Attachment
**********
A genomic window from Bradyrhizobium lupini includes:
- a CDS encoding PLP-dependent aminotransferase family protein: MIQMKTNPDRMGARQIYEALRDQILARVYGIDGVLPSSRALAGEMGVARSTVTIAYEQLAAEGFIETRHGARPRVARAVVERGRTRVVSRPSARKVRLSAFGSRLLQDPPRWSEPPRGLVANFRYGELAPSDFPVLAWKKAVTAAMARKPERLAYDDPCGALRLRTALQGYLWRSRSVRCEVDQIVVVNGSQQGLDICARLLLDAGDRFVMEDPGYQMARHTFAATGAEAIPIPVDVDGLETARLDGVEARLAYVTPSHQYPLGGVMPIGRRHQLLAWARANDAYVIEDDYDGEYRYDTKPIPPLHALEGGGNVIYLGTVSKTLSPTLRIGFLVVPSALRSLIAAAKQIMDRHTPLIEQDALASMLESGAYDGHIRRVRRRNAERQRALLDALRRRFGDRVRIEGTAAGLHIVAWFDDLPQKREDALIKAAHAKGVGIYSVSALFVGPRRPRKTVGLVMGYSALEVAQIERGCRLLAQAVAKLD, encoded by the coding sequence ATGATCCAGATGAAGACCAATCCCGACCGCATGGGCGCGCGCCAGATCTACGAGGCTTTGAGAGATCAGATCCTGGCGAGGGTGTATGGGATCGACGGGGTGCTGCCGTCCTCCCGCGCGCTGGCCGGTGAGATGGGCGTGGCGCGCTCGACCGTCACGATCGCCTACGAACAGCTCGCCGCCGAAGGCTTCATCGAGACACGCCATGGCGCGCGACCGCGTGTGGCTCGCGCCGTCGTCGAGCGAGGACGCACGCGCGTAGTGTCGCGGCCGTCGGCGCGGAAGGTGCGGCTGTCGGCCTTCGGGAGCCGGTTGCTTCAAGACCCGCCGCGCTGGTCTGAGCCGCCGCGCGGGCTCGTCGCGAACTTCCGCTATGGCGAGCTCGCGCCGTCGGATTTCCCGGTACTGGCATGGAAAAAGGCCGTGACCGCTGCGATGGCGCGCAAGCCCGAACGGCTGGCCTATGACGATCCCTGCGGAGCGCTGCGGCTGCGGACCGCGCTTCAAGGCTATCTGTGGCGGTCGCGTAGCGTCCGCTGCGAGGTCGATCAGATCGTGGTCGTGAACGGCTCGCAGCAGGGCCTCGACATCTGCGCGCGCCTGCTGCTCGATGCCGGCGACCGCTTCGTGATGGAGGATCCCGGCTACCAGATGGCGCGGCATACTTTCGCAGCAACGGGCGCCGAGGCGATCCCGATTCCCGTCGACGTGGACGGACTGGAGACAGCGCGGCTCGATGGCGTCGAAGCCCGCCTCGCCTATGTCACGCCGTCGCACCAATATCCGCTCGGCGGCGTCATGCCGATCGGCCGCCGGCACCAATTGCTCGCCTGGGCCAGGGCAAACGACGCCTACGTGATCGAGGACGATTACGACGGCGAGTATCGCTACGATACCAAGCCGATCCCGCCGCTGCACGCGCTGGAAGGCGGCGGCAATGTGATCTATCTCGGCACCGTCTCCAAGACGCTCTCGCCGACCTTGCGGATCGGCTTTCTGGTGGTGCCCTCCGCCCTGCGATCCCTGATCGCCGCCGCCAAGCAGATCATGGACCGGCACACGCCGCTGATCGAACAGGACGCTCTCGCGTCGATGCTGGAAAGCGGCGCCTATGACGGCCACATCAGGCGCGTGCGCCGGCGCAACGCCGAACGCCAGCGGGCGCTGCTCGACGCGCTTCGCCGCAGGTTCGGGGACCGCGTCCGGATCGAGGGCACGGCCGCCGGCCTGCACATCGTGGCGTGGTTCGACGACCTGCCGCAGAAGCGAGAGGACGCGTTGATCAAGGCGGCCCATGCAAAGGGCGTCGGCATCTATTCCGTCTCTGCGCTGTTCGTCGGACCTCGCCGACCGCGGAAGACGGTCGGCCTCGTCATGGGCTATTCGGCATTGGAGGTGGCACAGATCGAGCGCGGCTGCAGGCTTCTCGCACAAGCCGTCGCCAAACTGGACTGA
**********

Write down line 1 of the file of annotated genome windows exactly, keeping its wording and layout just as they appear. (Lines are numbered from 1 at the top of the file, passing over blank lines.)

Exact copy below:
A genomic window from Bradyrhizobium lupini includes: